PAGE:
Another full unfaltering performance by a child. This time it's in a horror film.
Objective, analytic, clinical, dispassionate-these are not words often used to describe something so engrossing and gripping.
A strange and agonizingly engrossing drama despite its repellent subject.
| Original Score: 3/4
Michael does have undeniable moral purpose. It forces us to ponder the way society chooses - another easy option - to comfortingly reclassify such perpetrators as monsters.
| Original Score: 4/5
Haneke without the soul, and if you've seen enough of that man's pictures, you can maybe perceive how unsettling the idea of a soulless Haneke sounds.
| Original Score: 5/10
Intentionally unnerving from the first moments, it's a hard movie to watch, but it's also fantastically, agonizingly suspenseful.
Mostly the picture is blank, a credible series of scenes that invite us to make of it what we will.
A brave, unavoidably distressing debut from Markus Schleinzer, sensitively acted and directed.
| Original Score: 3.5/5
Michael has been forged in the Haneke mould, treating its incendiary material with an aloof, banalising calm and withholding any overt judgment or moral standpoint.
I can't recommend anyone shares 90 minutes of their life with Michael.
| Original Score: 2/5
There is a film to be made, grim and explorative, about paedophile abduction. Michael isn't it.
| Original Score: 1/5
Schleinzer could hardly have chosen a more difficult subject, but he treats it with an unnerving simplicity, shorn of sensationalism or obvious moral cues.
The film is not merely a chilling insight into the day-to-day banality of evil, but also an unbearably suspenseful and tense drama.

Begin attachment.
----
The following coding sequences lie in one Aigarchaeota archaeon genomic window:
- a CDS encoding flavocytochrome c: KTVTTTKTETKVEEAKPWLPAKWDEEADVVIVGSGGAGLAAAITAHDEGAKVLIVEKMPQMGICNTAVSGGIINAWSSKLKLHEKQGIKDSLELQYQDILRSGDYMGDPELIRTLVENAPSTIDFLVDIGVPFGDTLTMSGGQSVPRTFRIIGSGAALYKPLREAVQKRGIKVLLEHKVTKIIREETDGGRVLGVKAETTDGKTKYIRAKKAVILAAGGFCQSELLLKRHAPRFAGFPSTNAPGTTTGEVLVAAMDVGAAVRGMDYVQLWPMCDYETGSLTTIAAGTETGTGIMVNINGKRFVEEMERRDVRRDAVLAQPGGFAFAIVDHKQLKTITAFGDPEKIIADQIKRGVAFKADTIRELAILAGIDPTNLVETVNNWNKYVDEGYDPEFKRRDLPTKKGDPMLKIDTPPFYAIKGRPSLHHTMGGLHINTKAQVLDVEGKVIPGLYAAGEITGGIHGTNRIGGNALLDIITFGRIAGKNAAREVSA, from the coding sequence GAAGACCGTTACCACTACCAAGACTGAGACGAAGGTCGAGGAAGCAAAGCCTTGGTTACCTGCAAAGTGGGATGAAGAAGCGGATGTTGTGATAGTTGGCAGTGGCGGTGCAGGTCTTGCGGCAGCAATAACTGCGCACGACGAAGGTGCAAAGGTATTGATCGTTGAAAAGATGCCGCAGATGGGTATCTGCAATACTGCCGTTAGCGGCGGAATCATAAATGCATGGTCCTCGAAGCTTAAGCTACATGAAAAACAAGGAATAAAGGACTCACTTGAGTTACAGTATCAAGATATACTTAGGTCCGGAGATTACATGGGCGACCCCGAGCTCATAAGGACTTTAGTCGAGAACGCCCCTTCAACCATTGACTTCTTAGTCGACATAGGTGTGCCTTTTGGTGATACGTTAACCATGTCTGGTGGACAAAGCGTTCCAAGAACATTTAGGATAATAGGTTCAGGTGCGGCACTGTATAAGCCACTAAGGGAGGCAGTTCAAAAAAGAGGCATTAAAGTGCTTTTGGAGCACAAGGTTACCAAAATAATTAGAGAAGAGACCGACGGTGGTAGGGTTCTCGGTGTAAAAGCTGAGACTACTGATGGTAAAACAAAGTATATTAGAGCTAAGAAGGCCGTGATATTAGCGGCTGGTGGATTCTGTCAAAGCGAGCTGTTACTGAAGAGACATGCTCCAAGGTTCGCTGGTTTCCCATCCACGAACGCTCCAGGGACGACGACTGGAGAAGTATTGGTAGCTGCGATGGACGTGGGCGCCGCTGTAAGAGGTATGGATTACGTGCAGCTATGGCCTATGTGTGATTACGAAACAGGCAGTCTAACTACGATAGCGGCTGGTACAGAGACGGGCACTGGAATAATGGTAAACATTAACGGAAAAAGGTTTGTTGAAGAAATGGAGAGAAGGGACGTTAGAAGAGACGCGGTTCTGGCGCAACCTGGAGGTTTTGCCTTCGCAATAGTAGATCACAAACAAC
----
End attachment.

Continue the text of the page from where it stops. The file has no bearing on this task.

| Original Score: 5/5
Impressively directed and superbly written, this is a powerful and chilling drama with a terrific central performance from Michael Fuith.
There are no easy conclusions here - no explanations. Events unfold with a random, even black comic abandon.
As horrifying and hard to watch as you'd expect a paedophile's-eye view of life to be. It's neither sensationalist nor trite, and the questions it asks are intelligent and thoughtful.
A mild-mannered Austrian paedophile imprisons a ten-year-old boy in his basement in Markus Schleinzer's chilly drama.
| Original Score: 3/5
This chilly, matter-of-fact portrait of a pedophile is as hard hitting as any tabloid hysteria. No solutions or explanations are offered, but sometimes nightmares are beyond comprehension.
The Banality of Evil gets full cinematic treatment in this skillfully made but unpleasant film.
A courageous essay on the power of the childlike and the horror of dysfunctional adulthood.
| Original Score: 8/10